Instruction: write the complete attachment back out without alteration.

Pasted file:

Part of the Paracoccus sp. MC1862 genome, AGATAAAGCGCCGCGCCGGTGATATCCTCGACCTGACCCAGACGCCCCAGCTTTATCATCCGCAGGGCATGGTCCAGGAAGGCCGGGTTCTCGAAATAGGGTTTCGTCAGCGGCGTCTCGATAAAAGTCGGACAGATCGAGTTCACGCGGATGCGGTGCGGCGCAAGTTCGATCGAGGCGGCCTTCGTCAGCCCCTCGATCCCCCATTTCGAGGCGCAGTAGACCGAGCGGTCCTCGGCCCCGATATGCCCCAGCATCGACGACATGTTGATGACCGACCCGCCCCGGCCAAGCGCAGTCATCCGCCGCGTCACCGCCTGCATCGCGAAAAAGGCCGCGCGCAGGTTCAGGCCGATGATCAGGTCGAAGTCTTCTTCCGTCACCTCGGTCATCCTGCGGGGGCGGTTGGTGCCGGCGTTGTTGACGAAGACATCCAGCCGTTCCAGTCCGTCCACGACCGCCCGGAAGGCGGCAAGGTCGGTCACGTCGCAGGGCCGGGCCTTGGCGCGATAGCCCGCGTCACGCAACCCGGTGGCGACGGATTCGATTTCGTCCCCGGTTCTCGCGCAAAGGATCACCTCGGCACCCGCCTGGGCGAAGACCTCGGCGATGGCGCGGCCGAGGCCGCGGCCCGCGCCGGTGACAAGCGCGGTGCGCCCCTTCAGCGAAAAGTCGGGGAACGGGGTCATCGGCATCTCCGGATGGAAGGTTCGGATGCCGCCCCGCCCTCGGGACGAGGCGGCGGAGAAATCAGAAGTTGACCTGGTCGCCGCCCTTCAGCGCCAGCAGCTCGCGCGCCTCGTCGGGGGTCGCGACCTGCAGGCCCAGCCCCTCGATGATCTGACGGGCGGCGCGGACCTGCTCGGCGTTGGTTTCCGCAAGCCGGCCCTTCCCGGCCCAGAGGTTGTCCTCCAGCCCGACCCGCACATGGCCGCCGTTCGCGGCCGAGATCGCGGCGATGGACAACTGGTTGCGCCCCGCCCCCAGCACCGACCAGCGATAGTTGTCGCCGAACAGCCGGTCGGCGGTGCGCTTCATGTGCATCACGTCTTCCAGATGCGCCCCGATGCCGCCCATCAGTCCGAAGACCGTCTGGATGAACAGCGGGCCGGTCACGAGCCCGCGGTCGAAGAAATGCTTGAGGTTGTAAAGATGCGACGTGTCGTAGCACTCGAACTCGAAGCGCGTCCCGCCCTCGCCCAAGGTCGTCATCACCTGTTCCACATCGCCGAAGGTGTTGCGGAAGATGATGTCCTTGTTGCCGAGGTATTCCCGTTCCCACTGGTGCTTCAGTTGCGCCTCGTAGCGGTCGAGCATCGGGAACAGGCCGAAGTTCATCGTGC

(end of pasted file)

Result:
Part of the Paracoccus sp. MC1862 genome, AGATAAAGCGCCGCGCCGGTGATATCCTCGACCTGACCCAGACGCCCCAGCTTTATCATCCGCAGGGCATGGTCCAGGAAGGCCGGGTTCTCGAAATAGGGTTTCGTCAGCGGCGTCTCGATAAAAGTCGGACAGATCGAGTTCACGCGGATGCGGTGCGGCGCAAGTTCGATCGAGGCGGCCTTCGTCAGCCCCTCGATCCCCCATTTCGAGGCGCAGTAGACCGAGCGGTCCTCGGCCCCGATATGCCCCAGCATCGACGACATGTTGATGACCGACCCGCCCCGGCCAAGCGCAGTCATCCGCCGCGTCACCGCCTGCATCGCGAAAAAGGCCGCGCGCAGGTTCAGGCCGATGATCAGGTCGAAGTCTTCTTCCGTCACCTCGGTCATCCTGCGGGGGCGGTTGGTGCCGGCGTTGTTGACGAAGACATCCAGCCGTTCCAGTCCGTCCACGACCGCCCGGAAGGCGGCAAGGTCGGTCACGTCGCAGGGCCGGGCCTTGGCGCGATAGCCCGCGTCACGCAACCCGGTGGCGACGGATTCGATTTCGTCCCCGGTTCTCGCGCAAAGGATCACCTCGGCACCCGCCTGGGCGAAGACCTCGGCGATGGCGCGGCCGAGGCCGCGGCCCGCGCCGGTGACAAGCGCGGTGCGCCCCTTCAGCGAAAAGTCGGGGAACGGGGTCATCGGCATCTCCGGATGGAAGGTTCGGATGCCGCCCCGCCCTCGGGACGAGGCGGCGGAGAAATCAGAAGTTGACCTGGTCGCCGCCCTTCAGCGCCAGCAGCTCGCGCGCCTCGTCGGGGGTCGCGACCTGCAGGCCCAGCCCCTCGATGATCTGACGGGCGGCGCGGACCTGCTCGGCGTTGGTTTCCGCAAGCCGGCCCTTCCCGGCCCAGAGGTTGTCCTCCAGCCCGACCCGCACATGGCCGCCGTTCGCGGCCGAGATCGCGGCGATGGACAACTGGTTGCGCCCCGCCCCCAGCACCGACCAGCGATAGTTGTCGCCGAACAGCCGGTCGGCGGTGCGCTTCATGTGCATCACGTCTTCCAGATGCGCCCCGATGCCGCCCATCAGTCCGAAGACCGTCTGGATGAACAGCGGGCCGGTCACGAGCCCGCGGTCGAAGAAATGCTTGAGGTTGTAAAGATGCGACGTGTCGTAGCACTCGAACTCGAAGCGCGTCCCGCCCTCGCCCAAGGTCGTCATCACCTGTTCCACATCGCCGAAGGTGTTGCGGAAGATGATGTCCTTGTTGCCGAGGTATTCCCGTTCCCACTGGTGCTTCAGTTGCGCCTCGTAGCGGTCGAGCATCGGGAACAGGCCGAAGTTCATCGTGC